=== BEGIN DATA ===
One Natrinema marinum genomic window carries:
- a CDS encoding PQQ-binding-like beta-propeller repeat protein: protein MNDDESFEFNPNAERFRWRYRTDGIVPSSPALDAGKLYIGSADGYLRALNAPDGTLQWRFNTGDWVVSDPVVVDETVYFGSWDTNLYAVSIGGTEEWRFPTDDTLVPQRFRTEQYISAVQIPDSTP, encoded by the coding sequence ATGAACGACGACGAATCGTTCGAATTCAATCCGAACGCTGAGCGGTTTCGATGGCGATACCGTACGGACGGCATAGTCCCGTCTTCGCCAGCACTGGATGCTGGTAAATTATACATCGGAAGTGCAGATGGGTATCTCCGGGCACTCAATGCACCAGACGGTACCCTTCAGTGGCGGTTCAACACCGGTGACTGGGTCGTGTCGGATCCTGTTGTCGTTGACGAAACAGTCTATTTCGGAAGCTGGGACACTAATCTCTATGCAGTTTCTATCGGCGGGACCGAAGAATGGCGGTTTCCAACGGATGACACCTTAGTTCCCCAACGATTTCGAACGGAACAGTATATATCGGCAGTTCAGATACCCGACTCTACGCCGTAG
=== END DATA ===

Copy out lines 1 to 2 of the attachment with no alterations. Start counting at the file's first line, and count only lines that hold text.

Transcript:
One Natrinema marinum genomic window carries:
- a CDS encoding PQQ-binding-like beta-propeller repeat protein: protein MNDDESFEFNPNAERFRWRYRTDGIVPSSPALDAGKLYIGSADGYLRALNAPDGTLQWRFNTGDWVVSDPVVVDETVYFGSWDTNLYAVSIGGTEEWRFPTDDTLVPQRFRTEQYISAVQIPDSTP, encoded by the coding sequence ATGAACGACGACGAATCGTTCGAATTCAATCCGAACGCTGAGCGGTTTCGATGGCGATACCGTACGGACGGCATAGTCCCGTCTTCGCCAGCACTGGATGCTGGTAAATTATACATCGGAAGTGCAGATGGGTATCTCCGGGCACTCAATGCACCAGACGGTACCCTTCAGTGGCGGTTCAACACCGGTGACTGGGTCGTGTCGGATCCTGTTGTCGTTGACGAAACAGTCTATTTCGGAAGCTGGGACACTAATCTCTATGCAGTTTCTATCGGCGGGACCGAAGAATGGCGGTTTCCAACGGATGACACCTTAGTTCCCCAACGATTTCGAACGGAACAGTATATATCGGCAGTTCAGATACCCGACTCTACGCCGTAG